The newspaper has a story today about a 60-year-old Southern California man who was mauled to death by two pit bulls. Seems the man was standing in his own back yard having a cigarette when the attack occurred. These dogs belonged to his grandson, and the victim was familiar with the dogs. Neither dog had been neutered.
Perhaps these dogs were radical non-smokers. Doubt it, though. But this is certainly a story of a family tragedy. But, if you have one or more dogs at your home, you could have a tragedy waiting to happen.
Pit Bulls and Rottweilers are the two most fatal attackers. Next are the Akita and Chow. Dogs that are tied up are very dangerous, and male un-neutered dogs are the most dangerous.
Dog bite law is an unusual area of the law, and can affect you and your home or business quite negatively if you own a dog. How?
Depending upon your circumstances, you could be subject to both civil and criminal charges if your dog bites someone. Compare that to having the postman slip and fall on your sidewalk, which could only involve simple negligence on your part.
The law consists of both civil and criminal law, and varies widely between state and local jurisdictions. The reason it varies is the interpretation of the old “One-Bite Rule.” That rule, with its basis in English common law, protects a dog owner until he gains knowledge that his dog is vicious or dangerous. Once the owner learns this, he becomes strictly liable for injuries the dog causes.
Most all states hold the dog owner liable if injuries are caused by negligent handling, or violating a leash law. In almost two-thirds of the states, the owner is statutorily liable, meaning he is liable simply because he owns the dog.
Here are six tips on what to do after your dog bites someone:
1. Stay calm and be nice to the victim. Don’t argue about who is at fault. Don’t accuse the victim of anything. Remember that this person is going to make a decision now about whether to hire a lawyer to sue you.
2. Take the victim to a doctor or hospital and get medical attention. Pay for it yourself, no matter whether you have insurance or not.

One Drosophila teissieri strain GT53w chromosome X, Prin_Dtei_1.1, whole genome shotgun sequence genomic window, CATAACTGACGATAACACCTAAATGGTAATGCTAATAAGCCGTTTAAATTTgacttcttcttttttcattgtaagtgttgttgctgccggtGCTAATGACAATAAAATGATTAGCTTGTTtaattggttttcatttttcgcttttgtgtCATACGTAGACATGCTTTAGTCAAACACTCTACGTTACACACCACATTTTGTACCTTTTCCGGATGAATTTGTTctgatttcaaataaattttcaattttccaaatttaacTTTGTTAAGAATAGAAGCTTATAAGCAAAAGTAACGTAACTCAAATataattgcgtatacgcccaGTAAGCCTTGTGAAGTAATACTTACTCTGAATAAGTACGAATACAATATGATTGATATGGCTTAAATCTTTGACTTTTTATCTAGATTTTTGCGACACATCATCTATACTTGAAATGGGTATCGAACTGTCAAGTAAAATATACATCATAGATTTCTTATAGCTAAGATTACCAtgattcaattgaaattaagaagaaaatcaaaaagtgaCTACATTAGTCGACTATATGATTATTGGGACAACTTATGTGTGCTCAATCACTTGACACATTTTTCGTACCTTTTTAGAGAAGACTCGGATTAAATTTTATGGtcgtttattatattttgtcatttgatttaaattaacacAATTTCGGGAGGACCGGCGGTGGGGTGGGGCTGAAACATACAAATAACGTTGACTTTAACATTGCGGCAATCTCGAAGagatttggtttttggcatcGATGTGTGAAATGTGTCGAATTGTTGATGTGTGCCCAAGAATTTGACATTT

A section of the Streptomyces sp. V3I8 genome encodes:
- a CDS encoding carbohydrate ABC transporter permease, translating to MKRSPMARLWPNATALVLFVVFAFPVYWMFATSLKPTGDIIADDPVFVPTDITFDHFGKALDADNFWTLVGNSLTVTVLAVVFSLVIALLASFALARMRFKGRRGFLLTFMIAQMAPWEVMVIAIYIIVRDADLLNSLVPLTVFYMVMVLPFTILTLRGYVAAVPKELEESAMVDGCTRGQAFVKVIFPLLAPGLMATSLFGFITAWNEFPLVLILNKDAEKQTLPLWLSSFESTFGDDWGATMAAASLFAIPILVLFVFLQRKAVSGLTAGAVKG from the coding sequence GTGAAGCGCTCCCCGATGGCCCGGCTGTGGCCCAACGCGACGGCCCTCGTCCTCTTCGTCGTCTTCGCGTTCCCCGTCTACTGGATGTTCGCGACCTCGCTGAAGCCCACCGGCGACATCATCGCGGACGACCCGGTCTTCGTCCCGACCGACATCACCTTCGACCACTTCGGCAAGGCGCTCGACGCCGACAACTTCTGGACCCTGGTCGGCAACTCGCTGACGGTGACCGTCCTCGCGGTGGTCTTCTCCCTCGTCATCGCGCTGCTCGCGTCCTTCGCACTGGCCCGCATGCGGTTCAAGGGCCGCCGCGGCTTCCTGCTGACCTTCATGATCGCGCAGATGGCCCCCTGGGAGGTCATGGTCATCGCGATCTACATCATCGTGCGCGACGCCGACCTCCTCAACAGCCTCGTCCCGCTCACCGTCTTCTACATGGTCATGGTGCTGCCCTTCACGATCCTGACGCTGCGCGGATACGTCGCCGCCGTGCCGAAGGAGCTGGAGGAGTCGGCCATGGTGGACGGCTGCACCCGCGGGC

3. Take precautions to protect other people from your dog.
4. Secure the name, address and phone number of ALL witnesses to the incident.
5. Do not make ANY statements to ANYONE but your own attorney about the incident.
6. Call your homeowners, renters or business insurance company and immediately report the incident. If the victim decides to pursue a damage claim against you, the insurance company will likely have to provide legal counsel and defend you in the lawsuit. If you do not report the incident right away, they might deny your claim for late reporting.
When you’re shopping for new insurance, most insurance companies will ask you the breed of the dog you own. Most insurers will either charge you higher rates for certain breeds, or refuse to insure you at all.
If you’re interested in reading more about dog bite law, go to the website of Attorney Kenneth Phillips at: http://www.dogbitelaw.com
Kenneth Phillips is the nation’s leading authority on dog bite law. His Beverly Hills, California law practice is unique in that he only represents dog bite victims. Mr. Phillips has done hundreds of radio and TV interviews, and featured in scores of print articles over the years. He represents clients all over the United States.
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